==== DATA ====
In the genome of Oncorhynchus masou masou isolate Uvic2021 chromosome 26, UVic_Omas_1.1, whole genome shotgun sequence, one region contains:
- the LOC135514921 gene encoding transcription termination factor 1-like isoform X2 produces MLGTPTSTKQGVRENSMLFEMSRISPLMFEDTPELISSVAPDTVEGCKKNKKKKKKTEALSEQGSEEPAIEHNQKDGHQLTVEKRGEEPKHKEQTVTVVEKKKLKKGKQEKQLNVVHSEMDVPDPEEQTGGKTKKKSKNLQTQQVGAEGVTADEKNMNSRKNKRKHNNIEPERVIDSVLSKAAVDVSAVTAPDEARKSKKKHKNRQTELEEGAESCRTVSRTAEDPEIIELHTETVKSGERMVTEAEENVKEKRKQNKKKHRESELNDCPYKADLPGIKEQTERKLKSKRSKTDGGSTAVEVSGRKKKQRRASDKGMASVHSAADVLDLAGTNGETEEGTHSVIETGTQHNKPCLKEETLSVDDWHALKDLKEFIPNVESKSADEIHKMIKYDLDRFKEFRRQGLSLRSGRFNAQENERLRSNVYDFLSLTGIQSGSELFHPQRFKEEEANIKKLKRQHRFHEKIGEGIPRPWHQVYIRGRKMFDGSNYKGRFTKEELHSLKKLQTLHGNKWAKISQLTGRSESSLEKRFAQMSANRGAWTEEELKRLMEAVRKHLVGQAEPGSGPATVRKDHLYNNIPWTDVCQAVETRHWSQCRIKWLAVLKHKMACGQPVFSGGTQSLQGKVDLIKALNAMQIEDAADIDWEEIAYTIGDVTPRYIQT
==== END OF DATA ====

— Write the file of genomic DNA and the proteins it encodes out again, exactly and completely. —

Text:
In the genome of Oncorhynchus masou masou isolate Uvic2021 chromosome 26, UVic_Omas_1.1, whole genome shotgun sequence, one region contains:
- the LOC135514921 gene encoding transcription termination factor 1-like isoform X2 produces MLGTPTSTKQGVRENSMLFEMSRISPLMFEDTPELISSVAPDTVEGCKKNKKKKKKTEALSEQGSEEPAIEHNQKDGHQLTVEKRGEEPKHKEQTVTVVEKKKLKKGKQEKQLNVVHSEMDVPDPEEQTGGKTKKKSKNLQTQQVGAEGVTADEKNMNSRKNKRKHNNIEPERVIDSVLSKAAVDVSAVTAPDEARKSKKKHKNRQTELEEGAESCRTVSRTAEDPEIIELHTETVKSGERMVTEAEENVKEKRKQNKKKHRESELNDCPYKADLPGIKEQTERKLKSKRSKTDGGSTAVEVSGRKKKQRRASDKGMASVHSAADVLDLAGTNGETEEGTHSVIETGTQHNKPCLKEETLSVDDWHALKDLKEFIPNVESKSADEIHKMIKYDLDRFKEFRRQGLSLRSGRFNAQENERLRSNVYDFLSLTGIQSGSELFHPQRFKEEEANIKKLKRQHRFHEKIGEGIPRPWHQVYIRGRKMFDGSNYKGRFTKEELHSLKKLQTLHGNKWAKISQLTGRSESSLEKRFAQMSANRGAWTEEELKRLMEAVRKHLVGQAEPGSGPATVRKDHLYNNIPWTDVCQAVETRHWSQCRIKWLAVLKHKMACGQPVFSGGTQSLQGKVDLIKALNAMQIEDAADIDWEEIAYTIGDVTPRYIQT